The client program can record and/or display the exported items (glyphs, boxes, rules, specials, etc.) on a simulated page (or writes them to a file). If the client program wants to enable printing, it can draw the items into their anointed positions on a simulated printer page, and the system's printer driver will send it all out to a printer (that's the idea; none of that is implemented in my particular client program yet). The point is that a client program, such as the eMonograph reader I'm working on, has the option to allow printing or copying the content, or exporting the content in some other format.
Indeed, printing my particular monograph will lose a lot of information. Many of its mathematical illustrations are going to be dynamic, to be animated by the client program at read time, not typesetting time. This means a particular document can morph into a computer program dedicated to displaying just that document interactively. For several reasons, I need this capability more than I need PDF output. That can come later (or I can just go back to using pdftex :-)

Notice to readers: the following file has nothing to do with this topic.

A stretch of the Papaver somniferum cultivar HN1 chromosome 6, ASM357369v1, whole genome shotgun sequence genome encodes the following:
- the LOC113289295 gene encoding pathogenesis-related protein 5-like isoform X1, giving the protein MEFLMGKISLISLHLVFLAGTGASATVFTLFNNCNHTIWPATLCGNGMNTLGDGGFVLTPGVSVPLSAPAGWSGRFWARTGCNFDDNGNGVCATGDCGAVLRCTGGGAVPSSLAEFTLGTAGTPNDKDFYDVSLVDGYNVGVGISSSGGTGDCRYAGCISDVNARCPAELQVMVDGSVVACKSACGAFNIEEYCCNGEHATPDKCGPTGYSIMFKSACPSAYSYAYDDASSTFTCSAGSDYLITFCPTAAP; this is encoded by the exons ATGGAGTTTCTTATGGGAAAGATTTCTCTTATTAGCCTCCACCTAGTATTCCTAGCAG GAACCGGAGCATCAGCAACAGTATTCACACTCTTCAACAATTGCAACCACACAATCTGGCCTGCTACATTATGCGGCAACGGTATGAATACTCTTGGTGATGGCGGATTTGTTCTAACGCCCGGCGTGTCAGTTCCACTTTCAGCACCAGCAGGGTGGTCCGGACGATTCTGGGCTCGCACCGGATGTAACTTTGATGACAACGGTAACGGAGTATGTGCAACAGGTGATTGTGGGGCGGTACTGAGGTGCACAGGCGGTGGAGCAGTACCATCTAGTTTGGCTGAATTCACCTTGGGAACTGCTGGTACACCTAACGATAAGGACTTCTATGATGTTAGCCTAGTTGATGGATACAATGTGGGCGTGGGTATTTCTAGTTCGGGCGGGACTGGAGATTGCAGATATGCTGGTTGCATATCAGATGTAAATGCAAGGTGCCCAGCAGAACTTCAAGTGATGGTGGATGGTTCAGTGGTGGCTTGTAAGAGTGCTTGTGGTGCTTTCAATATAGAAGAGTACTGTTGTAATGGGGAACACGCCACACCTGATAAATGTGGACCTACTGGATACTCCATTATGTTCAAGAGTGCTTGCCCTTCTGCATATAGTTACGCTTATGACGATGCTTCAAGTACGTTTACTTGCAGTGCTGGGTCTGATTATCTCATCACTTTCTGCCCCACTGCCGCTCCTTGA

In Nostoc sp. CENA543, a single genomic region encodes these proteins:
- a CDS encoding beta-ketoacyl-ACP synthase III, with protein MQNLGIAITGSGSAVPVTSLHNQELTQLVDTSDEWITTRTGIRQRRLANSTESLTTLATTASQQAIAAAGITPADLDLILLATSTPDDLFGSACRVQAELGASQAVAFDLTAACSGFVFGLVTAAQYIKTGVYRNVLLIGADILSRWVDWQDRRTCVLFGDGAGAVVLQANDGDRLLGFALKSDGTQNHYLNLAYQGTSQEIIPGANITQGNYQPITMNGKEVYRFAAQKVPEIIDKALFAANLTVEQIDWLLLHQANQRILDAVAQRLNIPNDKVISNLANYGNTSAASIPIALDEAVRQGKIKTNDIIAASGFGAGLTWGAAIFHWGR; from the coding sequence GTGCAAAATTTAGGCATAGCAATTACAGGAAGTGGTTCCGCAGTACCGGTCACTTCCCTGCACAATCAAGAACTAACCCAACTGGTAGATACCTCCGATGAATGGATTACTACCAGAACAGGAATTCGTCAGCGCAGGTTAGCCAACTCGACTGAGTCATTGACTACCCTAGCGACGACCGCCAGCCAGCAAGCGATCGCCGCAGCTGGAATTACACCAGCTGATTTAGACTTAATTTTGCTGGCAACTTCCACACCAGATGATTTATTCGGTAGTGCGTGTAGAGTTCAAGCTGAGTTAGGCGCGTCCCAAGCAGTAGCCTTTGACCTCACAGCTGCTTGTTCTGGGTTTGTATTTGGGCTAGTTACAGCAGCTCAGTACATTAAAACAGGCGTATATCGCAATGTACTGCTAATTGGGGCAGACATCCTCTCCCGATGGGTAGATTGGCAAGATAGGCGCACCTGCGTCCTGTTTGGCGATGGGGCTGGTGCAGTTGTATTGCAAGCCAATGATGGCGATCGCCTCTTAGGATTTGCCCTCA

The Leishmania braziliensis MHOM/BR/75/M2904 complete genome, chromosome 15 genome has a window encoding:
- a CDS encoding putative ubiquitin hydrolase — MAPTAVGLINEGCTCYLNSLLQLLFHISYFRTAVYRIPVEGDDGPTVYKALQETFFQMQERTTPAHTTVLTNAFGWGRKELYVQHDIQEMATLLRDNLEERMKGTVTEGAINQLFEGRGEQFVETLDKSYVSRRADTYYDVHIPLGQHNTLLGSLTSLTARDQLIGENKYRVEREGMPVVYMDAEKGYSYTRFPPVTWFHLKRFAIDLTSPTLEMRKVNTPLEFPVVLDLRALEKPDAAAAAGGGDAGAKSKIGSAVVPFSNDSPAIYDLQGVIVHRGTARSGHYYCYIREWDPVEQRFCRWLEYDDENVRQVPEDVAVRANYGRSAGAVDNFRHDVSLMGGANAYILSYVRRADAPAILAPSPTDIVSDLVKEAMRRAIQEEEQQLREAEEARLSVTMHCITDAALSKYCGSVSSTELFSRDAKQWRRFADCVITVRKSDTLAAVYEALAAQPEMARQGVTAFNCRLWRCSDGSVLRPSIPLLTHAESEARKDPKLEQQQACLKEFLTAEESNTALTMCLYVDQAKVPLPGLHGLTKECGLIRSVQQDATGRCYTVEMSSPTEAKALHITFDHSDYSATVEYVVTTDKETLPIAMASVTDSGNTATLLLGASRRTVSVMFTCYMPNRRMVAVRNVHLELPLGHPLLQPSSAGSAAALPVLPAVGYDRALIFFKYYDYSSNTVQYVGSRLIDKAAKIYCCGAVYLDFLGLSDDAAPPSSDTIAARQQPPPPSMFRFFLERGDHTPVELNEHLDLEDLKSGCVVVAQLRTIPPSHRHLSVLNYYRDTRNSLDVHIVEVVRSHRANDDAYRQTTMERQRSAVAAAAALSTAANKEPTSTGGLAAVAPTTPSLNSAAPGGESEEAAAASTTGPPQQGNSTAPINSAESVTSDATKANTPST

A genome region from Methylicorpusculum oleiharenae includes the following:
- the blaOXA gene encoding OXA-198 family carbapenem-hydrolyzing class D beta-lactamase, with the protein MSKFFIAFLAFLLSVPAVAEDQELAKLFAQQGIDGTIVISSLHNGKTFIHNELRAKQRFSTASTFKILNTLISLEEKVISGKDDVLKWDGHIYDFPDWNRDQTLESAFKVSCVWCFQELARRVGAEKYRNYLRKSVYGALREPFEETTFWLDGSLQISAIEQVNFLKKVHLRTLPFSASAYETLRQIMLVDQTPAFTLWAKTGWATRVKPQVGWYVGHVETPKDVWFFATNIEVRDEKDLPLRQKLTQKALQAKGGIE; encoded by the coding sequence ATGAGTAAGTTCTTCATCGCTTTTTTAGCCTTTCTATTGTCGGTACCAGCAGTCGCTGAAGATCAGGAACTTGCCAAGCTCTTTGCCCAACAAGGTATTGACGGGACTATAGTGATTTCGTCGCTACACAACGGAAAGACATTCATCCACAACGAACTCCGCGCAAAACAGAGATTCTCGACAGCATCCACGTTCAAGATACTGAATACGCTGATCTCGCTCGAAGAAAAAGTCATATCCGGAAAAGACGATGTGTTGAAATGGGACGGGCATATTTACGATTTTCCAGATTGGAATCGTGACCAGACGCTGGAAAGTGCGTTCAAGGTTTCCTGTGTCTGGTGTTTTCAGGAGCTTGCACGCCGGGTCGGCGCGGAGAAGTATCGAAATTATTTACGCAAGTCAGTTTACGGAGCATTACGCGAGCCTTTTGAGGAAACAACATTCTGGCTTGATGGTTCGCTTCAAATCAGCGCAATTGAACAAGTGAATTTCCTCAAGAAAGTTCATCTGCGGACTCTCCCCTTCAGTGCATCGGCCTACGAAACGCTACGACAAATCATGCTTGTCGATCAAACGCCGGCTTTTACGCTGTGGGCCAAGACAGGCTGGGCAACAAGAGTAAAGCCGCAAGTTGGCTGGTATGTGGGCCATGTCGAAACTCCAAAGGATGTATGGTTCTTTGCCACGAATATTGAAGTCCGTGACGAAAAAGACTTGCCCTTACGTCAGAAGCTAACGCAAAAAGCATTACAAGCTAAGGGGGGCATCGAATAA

Karl Berry wrote -
> Doug - just ideas, sorry for not doing any research:
No problem. All interesting suggestions I'll keep on tap. Thanks.
> - However, I fear nothing extant is going to explicitly test all the
> myriad features of TeX math typesetting in the way a test suite "should"
> (= separately, with known-good results and variations).
One of the things I've implemented in JSBox is the ability to conditionally compile in profiling code, which tells me which primitives have been called, how many times, and which have never been called. This can help in fashioning a decent test suite.